HBI and JWA Interns Explore Aylon's Art

June 19, 2017

By Elana Luban

What happened when interns and staff from the HBI and the Jewish Women's Archive gathered to reflect on the text of the second commandment using the backdrop of Helène Aylon's provocative exhibition in the Kniznick Gallery, "Afterword: For the Children?"

They brought a modern twist to ancient text, examining "consequences" into future generations that ranged from illegal immigration to pollution to incarceration.

Aylon's exhibit specifically reflects on the words in the last part of the second commandment (Exodus 20:5) that "you shall have no other gods besides Me. You shall not bow down to them or serve them. For I the LORD your God am an impassioned God, visiting the guilt of the parents upon the children, upon the third and upon the fourth generations of those who reject Me."

The exhibit features the culmination of Aylon's "The God Project," focused on the reinterpretation of the Bible and God, and the recognition that certain attitudes expressed in the Old Testament are reflexive of ancient patriarchal views and not of God himself. This collection is also the 10th and final installment of a project titled "Nine Houses without Women" that Aylon created over 20 years.

The group discussed the symbolism behind Aylon's pieces, much of the art representing an attempt to "rescue" God as well as the endless process of change and reconstruction. Projected onto a white wall are several short videos of Aylon in which she is portrayed in action — painting over Biblical verses in a pink color that some interpreted as reminiscent of blood, and endlessly wiping away "tears" from a metal panel, which dissolve momentarily only to bead up anew on the surface. The group discussed the sort of feelings it evoked. Is the impermanence of Aylon's actions a reflection of desperation and hopelessness or of brave and constant effort and reform despite long-standing notions pulling in the opposite direction?

Opposite the wall of videos is another work, breathtaking in its simplicity, called the "Air Commandments," a metal frame in the shape of the Ten Commandments tablets that reveal the interpretability, lightness and flexibility of the Torah, in contrast to deep-rooted convictions about its rigidity, noted Susan Metrican, the Rosalie and Jim Shane curator and director of the Arts at the Kniznick Gallery. Some, however, said they initially interpreted the "Air Commandments" as symbols of "emptiness." Was Aylon trying to convey that patriarchal attitudes would render the Torah hollow? This made for a fascinating and lively discussion, which led into conversation about the theme of the text-based study session, the second commandment.

Several interns have spent time walking through the gallery over the last week and commented that they enjoyed the opportunity to reflect more deeply on the exhibit and the text during the interactive study session led by Rachel Putterman, HBI's internship academic advisor and a third-year rabbinical student at Hebrew College.

Each HBI intern paired with one or two of the Jewish Women's Archive interns, building camaraderie while dissecting the controversies underlying this Biblical text. How does one translate the word "kana" — does this mean God was zealous, or impassioned? And how does one translate the words "avot" and "banim" — as "parents" and "children," or (as the literal meaning implies) "fathers" and "sons," making this an ultimately patriarchy-saturated verse? Why is God depicted here as so angry and vengeful? And finally is this statement a contradiction of later verses, specifically in Deuteronomy, which clearly claim that children will never be held accountable for the transgressions of their ancestors? The room buzzed with the sound of young women exploring ancient texts, stimulated by the issues raised in Aylon's profound art.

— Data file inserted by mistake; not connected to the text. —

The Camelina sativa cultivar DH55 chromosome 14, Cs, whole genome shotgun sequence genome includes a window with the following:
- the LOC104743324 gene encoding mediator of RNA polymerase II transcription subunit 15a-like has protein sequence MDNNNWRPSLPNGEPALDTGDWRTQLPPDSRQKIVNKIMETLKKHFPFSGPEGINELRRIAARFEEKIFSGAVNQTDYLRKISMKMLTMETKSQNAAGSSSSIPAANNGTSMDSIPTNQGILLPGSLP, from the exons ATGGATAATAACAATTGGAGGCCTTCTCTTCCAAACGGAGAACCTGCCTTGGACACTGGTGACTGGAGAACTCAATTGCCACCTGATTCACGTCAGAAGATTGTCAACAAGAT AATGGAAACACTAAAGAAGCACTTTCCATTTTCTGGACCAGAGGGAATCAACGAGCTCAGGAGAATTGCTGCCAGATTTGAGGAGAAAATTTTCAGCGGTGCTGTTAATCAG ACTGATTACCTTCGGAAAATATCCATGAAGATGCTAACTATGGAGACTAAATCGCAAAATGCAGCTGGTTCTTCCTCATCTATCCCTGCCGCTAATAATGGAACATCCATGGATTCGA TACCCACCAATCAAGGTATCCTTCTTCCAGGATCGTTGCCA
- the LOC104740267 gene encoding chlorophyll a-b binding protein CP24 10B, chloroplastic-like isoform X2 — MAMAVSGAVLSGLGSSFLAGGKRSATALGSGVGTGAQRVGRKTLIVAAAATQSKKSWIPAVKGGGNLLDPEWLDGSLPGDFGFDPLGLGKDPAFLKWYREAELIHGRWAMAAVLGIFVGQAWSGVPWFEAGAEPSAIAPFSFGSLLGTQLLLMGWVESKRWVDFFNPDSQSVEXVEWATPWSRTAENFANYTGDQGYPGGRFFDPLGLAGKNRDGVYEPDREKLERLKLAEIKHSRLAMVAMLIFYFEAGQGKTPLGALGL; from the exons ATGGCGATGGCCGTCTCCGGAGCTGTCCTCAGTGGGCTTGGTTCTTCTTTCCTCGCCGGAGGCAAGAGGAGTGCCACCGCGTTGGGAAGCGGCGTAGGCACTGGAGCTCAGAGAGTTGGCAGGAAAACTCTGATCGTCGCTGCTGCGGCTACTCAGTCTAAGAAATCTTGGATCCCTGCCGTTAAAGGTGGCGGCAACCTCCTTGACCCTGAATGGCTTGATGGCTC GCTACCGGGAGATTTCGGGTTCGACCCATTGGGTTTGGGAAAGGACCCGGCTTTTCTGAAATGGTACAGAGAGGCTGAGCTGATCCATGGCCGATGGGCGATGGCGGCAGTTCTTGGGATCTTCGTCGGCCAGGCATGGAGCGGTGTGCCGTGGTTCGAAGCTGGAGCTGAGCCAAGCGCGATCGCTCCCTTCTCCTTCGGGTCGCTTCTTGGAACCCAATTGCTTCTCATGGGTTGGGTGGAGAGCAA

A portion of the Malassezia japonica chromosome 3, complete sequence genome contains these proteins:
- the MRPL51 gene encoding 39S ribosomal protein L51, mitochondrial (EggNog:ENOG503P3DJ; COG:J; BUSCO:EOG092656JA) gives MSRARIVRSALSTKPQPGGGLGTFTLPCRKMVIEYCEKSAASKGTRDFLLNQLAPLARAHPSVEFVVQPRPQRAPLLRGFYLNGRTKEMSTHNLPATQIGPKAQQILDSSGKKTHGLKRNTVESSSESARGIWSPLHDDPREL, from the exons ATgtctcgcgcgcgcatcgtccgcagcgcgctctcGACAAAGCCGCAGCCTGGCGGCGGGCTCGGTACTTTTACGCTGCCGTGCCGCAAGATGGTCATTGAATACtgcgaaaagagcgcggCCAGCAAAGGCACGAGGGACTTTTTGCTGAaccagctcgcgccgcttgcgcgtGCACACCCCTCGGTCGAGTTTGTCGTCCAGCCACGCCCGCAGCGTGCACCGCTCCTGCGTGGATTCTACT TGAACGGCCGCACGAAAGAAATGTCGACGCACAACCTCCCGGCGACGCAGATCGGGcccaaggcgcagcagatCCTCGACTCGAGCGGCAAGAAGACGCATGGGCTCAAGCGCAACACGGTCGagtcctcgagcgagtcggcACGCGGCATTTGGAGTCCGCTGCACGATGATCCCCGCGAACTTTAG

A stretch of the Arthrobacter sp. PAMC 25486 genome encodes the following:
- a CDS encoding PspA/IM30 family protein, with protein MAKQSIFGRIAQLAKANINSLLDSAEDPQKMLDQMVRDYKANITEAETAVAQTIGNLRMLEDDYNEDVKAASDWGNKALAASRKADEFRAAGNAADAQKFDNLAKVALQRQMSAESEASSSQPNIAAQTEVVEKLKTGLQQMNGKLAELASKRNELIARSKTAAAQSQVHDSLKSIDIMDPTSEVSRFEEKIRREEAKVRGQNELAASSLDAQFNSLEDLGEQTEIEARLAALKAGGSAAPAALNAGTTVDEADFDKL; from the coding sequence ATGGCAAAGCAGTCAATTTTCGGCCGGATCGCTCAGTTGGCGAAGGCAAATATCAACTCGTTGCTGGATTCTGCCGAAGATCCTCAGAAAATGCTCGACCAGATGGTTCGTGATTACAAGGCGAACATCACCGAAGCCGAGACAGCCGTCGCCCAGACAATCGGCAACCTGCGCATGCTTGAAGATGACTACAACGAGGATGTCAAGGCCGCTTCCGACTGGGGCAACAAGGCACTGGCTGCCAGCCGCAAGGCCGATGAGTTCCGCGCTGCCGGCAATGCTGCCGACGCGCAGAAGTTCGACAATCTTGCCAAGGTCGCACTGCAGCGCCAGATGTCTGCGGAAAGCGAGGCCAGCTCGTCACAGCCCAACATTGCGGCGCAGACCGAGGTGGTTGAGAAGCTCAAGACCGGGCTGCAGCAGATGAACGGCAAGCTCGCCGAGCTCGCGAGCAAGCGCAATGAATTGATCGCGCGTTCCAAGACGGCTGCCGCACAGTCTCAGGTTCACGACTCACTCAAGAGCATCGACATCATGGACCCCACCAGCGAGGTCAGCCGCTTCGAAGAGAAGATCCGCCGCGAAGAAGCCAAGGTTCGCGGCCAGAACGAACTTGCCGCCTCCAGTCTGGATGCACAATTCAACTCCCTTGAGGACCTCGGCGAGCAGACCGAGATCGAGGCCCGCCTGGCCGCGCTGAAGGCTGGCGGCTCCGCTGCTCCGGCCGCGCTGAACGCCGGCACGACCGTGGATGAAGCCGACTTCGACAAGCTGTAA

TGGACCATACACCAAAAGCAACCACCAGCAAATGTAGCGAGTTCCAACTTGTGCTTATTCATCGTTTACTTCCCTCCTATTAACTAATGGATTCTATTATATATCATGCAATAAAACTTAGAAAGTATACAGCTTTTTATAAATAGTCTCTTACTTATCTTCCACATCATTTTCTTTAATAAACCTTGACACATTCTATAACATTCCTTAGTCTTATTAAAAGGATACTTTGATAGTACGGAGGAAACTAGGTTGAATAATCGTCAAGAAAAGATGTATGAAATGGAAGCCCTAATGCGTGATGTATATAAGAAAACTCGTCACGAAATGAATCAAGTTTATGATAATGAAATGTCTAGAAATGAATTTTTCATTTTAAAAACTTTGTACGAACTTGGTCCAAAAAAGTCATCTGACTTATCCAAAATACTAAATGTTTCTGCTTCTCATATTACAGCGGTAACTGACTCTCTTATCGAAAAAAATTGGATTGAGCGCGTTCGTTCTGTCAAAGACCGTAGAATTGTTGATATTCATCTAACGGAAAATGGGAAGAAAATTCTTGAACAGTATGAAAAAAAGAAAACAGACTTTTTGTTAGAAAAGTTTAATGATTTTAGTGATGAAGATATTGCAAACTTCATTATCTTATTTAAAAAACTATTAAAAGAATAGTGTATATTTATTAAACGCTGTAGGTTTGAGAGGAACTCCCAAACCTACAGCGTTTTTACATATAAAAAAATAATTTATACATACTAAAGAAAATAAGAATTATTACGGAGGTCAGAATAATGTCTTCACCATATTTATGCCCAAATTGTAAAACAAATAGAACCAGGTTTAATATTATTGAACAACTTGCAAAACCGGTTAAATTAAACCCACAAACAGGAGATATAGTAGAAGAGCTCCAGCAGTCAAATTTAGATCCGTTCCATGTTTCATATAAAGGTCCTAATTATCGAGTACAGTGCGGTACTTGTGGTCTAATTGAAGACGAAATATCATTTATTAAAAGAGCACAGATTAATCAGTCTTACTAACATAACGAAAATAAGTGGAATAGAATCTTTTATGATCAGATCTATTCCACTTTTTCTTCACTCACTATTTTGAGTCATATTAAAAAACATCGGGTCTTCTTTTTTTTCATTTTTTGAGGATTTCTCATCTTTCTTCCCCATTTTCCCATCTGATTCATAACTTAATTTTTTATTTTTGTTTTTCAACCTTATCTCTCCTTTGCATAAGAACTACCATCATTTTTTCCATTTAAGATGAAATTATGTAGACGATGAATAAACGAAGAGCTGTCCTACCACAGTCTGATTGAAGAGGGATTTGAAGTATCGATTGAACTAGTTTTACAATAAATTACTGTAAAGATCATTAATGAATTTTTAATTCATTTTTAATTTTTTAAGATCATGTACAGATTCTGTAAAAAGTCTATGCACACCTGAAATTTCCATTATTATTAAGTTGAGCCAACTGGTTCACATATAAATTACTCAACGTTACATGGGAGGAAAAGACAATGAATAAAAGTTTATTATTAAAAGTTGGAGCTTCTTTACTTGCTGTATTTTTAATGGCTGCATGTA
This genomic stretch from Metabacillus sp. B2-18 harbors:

Several interns brought relatable examples: a parent who goes to prison does, in some ways, force his child to suffer as a result of the punishment for his/her sin, not as a result of the sin itself. Other examples are parents who bring up their children in environments that foster the development of bad habits or addictions, which later pass on to the children — an instance in which the "sin" itself is passed down.

Others discussed pollution to the water supply or other parts of the environment as sins that would have consequences out to several generations. Still, others looked at the issue of illegal immigration. If a parent comes to the U.S. illegally, do the children suffer any consequences of that action? What if the parent is deported, but the child can stay in the U.S. Or, what if the child came in illegally, too? Should they have to give up the only life they have ever known for a decision made by a parent? Are these "punishments" that might pass to several generations?

As women who see themselves deeply connected to and responsible for the future, the interns at HBI and JWA related to Aylon's persistence in the endless struggle of confronting issues of patriarchy and misogynistic language in the Torah and working to better understand and reform it.

Aylon painted over the Biblical texts and we are too. Both HBI and JWA are dedicated to reinterpreting ancient texts through the lens of gender and today's issues. And, just like "Air Commandments," our discussion blew new life, values of understanding, reform and open-mindedness, into ancient texts and themes.

Elana LubanElana Luban, HBI Gilda Slifka summer intern, is a junior at Stern College for Women.